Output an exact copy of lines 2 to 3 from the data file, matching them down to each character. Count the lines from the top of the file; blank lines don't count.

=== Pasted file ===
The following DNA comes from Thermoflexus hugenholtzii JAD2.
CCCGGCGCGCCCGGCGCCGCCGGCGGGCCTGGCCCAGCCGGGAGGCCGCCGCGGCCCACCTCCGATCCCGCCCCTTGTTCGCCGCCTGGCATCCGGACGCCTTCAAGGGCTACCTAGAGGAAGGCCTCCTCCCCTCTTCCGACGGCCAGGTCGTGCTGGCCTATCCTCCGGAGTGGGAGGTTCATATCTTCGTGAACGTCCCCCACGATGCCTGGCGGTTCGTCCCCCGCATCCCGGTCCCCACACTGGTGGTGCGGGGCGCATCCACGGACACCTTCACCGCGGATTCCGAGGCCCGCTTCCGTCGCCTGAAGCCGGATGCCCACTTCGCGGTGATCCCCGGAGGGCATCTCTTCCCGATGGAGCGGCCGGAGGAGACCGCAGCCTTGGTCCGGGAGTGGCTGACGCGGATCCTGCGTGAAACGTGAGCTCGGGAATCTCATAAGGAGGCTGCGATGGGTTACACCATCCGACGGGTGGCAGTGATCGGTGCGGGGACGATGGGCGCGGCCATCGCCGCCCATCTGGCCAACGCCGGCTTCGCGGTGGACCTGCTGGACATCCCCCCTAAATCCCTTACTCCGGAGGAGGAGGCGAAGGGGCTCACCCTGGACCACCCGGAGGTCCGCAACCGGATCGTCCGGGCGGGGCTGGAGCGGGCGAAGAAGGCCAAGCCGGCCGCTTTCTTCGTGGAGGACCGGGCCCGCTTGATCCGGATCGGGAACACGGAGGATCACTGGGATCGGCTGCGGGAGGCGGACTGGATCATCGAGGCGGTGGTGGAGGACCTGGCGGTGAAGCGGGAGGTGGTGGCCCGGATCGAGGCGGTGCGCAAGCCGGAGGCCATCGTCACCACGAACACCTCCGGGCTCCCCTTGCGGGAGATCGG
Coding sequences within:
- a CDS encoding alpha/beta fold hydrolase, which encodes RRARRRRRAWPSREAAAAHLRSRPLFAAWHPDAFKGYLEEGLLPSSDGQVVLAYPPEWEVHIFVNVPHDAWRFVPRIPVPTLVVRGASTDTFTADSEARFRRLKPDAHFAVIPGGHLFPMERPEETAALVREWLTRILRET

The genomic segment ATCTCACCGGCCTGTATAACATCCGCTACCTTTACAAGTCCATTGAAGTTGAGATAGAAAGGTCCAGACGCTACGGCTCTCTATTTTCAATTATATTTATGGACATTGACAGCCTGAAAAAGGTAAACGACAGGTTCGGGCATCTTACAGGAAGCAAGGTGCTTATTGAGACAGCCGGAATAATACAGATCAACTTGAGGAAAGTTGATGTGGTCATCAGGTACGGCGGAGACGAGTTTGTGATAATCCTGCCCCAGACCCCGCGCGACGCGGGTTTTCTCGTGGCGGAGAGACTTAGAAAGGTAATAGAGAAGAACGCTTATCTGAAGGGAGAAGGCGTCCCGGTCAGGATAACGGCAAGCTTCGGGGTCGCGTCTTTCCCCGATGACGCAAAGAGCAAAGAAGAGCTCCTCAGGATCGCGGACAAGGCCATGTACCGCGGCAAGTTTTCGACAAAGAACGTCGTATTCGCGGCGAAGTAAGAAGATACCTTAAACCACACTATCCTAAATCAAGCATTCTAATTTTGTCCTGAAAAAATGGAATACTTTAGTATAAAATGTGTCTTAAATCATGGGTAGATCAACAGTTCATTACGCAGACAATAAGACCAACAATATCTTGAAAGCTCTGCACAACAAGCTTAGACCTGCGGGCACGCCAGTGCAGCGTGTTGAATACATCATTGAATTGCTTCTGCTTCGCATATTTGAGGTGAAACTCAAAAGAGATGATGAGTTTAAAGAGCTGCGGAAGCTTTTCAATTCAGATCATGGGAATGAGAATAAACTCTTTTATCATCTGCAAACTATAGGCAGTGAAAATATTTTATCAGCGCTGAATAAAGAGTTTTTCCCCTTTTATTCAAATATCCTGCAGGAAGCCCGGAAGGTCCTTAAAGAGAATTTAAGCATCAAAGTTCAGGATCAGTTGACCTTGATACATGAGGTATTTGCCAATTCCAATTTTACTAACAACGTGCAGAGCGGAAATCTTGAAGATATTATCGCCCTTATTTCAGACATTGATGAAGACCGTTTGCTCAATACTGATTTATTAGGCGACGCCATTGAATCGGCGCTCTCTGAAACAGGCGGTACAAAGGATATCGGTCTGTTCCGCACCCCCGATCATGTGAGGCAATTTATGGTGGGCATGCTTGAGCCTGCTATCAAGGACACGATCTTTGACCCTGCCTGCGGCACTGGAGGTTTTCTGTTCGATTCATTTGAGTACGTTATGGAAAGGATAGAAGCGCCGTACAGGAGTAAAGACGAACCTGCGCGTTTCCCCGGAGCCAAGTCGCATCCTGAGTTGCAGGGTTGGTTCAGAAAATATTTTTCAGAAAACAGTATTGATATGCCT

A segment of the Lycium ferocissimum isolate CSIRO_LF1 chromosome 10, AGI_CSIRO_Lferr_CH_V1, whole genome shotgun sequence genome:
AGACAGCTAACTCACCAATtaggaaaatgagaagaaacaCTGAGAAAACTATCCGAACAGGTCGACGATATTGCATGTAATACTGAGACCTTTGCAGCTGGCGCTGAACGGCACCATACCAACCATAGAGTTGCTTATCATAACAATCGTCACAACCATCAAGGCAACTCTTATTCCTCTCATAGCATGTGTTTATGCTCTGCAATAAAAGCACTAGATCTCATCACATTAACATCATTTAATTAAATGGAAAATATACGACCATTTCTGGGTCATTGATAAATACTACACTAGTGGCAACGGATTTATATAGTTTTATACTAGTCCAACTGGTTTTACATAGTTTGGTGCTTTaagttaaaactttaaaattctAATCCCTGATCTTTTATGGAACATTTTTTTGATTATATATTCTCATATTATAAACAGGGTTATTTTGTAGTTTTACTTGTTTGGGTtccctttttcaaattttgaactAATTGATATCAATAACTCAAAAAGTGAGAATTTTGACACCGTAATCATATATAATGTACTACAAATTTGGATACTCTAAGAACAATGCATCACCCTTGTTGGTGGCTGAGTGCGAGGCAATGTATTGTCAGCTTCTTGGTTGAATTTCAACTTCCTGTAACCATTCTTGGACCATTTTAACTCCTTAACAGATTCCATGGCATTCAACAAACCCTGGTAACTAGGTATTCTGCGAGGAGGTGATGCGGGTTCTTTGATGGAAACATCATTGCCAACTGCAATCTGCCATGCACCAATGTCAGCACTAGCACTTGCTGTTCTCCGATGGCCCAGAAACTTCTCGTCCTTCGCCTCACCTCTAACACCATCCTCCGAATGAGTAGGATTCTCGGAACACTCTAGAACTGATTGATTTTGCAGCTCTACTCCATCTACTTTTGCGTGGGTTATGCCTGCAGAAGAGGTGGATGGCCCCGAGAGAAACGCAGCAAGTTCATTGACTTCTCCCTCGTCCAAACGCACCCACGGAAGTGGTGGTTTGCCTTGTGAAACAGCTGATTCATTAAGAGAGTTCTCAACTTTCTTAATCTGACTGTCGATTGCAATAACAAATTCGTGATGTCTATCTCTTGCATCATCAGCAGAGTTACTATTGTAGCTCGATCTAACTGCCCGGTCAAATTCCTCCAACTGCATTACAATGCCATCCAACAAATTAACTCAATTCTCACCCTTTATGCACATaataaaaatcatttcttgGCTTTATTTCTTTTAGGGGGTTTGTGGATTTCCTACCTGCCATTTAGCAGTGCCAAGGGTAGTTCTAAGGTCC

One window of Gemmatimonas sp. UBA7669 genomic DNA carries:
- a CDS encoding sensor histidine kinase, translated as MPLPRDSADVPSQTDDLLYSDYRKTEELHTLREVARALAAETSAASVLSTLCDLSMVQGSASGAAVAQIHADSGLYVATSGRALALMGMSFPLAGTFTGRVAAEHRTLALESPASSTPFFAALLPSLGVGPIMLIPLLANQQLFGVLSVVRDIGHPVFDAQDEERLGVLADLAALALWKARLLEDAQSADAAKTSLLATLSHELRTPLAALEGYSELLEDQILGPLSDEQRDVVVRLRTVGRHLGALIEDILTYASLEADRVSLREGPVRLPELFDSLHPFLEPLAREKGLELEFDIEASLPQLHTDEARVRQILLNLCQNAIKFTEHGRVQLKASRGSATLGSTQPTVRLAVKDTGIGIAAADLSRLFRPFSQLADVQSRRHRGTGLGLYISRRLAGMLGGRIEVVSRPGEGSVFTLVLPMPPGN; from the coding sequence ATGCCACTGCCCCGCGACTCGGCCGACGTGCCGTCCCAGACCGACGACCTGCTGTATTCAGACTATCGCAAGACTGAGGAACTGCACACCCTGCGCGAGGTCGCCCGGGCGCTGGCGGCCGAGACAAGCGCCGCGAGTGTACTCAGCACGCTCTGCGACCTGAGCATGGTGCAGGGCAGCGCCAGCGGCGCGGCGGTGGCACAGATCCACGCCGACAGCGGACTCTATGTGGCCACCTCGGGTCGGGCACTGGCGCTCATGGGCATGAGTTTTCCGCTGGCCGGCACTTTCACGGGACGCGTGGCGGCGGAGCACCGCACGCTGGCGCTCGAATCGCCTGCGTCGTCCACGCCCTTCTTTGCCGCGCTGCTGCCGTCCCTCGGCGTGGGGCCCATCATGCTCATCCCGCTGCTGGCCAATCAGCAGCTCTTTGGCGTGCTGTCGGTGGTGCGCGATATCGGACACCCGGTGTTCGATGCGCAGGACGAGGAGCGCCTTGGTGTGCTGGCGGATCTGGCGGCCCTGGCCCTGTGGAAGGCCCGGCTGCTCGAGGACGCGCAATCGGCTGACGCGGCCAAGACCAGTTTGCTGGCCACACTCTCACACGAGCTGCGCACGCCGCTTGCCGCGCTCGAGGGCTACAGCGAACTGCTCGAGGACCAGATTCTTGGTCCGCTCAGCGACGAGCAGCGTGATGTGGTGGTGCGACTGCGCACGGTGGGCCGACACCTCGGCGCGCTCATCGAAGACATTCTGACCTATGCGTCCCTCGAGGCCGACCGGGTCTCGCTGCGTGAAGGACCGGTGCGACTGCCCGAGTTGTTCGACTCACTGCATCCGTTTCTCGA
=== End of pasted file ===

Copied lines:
CCCGGCGCGCCCGGCGCCGCCGGCGGGCCTGGCCCAGCCGGGAGGCCGCCGCGGCCCACCTCCGATCCCGCCCCTTGTTCGCCGCCTGGCATCCGGACGCCTTCAAGGGCTACCTAGAGGAAGGCCTCCTCCCCTCTTCCGACGGCCAGGTCGTGCTGGCCTATCCTCCGGAGTGGGAGGTTCATATCTTCGTGAACGTCCCCCACGATGCCTGGCGGTTCGTCCCCCGCATCCCGGTCCCCACACTGGTGGTGCGGGGCGCATCCACGGACACCTTCACCGCGGATTCCGAGGCCCGCTTCCGTCGCCTGAAGCCGGATGCCCACTTCGCGGTGATCCCCGGAGGGCATCTCTTCCCGATGGAGCGGCCGGAGGAGACCGCAGCCTTGGTCCGGGAGTGGCTGACGCGGATCCTGCGTGAAACGTGAGCTCGGGAATCTCATAAGGAGGCTGCGATGGGTTACACCATCCGACGGGTGGCAGTGATCGGTGCGGGGACGATGGGCGCGGCCATCGCCGCCCATCTGGCCAACGCCGGCTTCGCGGTGGACCTGCTGGACATCCCCCCTAAATCCCTTACTCCGGAGGAGGAGGCGAAGGGGCTCACCCTGGACCACCCGGAGGTCCGCAACCGGATCGTCCGGGCGGGGCTGGAGCGGGCGAAGAAGGCCAAGCCGGCCGCTTTCTTCGTGGAGGACCGGGCCCGCTTGATCCGGATCGGGAACACGGAGGATCACTGGGATCGGCTGCGGGAGGCGGACTGGATCATCGAGGCGGTGGTGGAGGACCTGGCGGTGAAGCGGGAGGTGGTGGCCCGGATCGAGGCGGTGCGCAAGCCGGAGGCCATCGTCACCACGAACACCTCCGGGCTCCCCTTGCGGGAGATCGG
Coding sequences within: